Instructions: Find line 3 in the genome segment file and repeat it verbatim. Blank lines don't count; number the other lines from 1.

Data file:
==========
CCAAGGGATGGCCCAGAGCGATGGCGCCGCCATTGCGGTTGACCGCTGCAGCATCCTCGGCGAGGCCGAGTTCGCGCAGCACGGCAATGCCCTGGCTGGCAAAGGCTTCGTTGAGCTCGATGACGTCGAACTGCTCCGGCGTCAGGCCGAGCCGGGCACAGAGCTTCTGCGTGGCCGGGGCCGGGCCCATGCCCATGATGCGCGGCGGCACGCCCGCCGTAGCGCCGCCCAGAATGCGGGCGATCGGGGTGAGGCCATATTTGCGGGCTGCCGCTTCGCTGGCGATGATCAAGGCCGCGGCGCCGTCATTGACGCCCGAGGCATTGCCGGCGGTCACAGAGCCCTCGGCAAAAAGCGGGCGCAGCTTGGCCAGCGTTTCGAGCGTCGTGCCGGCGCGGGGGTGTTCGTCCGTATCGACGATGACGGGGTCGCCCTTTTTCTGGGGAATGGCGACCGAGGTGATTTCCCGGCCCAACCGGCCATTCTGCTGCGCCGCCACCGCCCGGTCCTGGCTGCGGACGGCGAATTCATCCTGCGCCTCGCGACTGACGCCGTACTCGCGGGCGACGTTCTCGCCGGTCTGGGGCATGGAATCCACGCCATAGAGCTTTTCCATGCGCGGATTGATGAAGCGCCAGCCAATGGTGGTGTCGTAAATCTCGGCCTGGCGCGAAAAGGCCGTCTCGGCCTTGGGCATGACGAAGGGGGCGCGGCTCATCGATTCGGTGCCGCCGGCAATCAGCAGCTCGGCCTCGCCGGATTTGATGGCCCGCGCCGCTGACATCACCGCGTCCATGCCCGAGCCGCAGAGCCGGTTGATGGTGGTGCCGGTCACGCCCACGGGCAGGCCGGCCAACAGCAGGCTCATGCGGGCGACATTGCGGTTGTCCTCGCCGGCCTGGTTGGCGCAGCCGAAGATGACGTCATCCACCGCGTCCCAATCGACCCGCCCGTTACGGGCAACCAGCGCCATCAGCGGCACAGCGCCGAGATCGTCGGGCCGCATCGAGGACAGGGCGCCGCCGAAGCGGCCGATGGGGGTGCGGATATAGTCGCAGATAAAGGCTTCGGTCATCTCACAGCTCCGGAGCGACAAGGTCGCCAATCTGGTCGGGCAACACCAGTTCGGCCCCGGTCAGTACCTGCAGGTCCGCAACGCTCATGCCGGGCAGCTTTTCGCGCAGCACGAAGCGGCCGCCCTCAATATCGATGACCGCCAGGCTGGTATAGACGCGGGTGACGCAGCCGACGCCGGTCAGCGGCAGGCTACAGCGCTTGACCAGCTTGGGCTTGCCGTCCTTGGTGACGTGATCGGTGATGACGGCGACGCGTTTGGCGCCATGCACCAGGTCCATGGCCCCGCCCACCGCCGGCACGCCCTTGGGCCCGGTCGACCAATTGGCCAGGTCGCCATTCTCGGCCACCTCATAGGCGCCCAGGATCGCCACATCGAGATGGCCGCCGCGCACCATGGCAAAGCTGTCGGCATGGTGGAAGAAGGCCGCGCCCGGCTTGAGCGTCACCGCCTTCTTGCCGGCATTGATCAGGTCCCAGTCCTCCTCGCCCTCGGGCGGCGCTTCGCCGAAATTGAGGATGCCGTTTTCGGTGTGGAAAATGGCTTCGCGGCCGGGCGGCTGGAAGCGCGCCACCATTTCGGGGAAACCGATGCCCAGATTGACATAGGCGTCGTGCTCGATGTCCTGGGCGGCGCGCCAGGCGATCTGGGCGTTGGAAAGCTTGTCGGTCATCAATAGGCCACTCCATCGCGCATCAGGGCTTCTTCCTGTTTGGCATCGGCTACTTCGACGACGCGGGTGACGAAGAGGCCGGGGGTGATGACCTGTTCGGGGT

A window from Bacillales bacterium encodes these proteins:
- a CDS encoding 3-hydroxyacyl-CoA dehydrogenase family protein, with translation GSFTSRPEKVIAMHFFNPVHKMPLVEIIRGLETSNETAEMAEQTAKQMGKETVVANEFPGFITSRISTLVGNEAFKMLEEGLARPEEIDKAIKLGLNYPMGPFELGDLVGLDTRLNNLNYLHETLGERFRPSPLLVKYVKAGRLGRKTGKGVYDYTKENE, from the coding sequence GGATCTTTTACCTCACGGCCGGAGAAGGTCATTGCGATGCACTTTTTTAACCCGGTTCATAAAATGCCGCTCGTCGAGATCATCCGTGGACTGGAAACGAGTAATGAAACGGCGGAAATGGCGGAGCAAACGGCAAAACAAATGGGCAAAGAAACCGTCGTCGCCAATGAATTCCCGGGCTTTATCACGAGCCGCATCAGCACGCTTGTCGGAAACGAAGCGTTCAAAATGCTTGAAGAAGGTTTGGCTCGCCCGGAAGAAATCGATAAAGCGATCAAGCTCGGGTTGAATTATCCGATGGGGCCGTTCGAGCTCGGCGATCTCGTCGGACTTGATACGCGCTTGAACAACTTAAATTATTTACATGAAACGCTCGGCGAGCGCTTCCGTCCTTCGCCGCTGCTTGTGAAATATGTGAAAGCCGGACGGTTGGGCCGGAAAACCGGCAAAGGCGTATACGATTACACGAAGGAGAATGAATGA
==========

- a CDS encoding 3-hydroxyacyl-CoA dehydrogenase family protein, with translation GSFTSRPEKVIAMHFFNPVHKMPLVEIIRGLETSNETAEMAEQTAKQMGKETVVANEFPGFITSRISTLVGNEAFKMLEEGLARPEEIDKAIKLGLNYPMGPFELGDLVGLDTRLNNLNYLHETLGERFRPSPLLVKYVKAGRLGRKTGKGVYDYTKENE, from the coding sequence GGATCTTTTACCTCACGGCCGGAGAAGGTCATTGCGATGCACTTTTTTAACCCGGTTCATAAAATGCCGCTCGTCGAGATCATCCGTGGACTGGAAACGAGTAATGAAACGGCGGAAATGGCGGAGCAAACGGCAAAACAAATGGGCAAAGAAACCGTCGTCGCCAATGAATTCCCGGGCTTTATCACGAGCCGCATCAGCACGCTTGTCGGAAACGAAGCGTTCAAAATGCTTGAAGAAGGTTTGGCTCGCCCGGAAGAAATCGATAAAGCGATCAAGCTCGGGTTGAATTATCCGATGGGGCCGTTCGAGCTCGGCGATCTCGTCGGACTTGATACGCGCTTGAACAACTTAAATTATTTACATGAAACGCTCGGCGAGCGCTTCCGTCCTTCGCCGCTGCTTGTGAAATATGTGAAAGCCGGACGGTTGGGCCGGAAAACCGGCAAAGGCGTATACGATTACACGAAGGAGAATGAATGA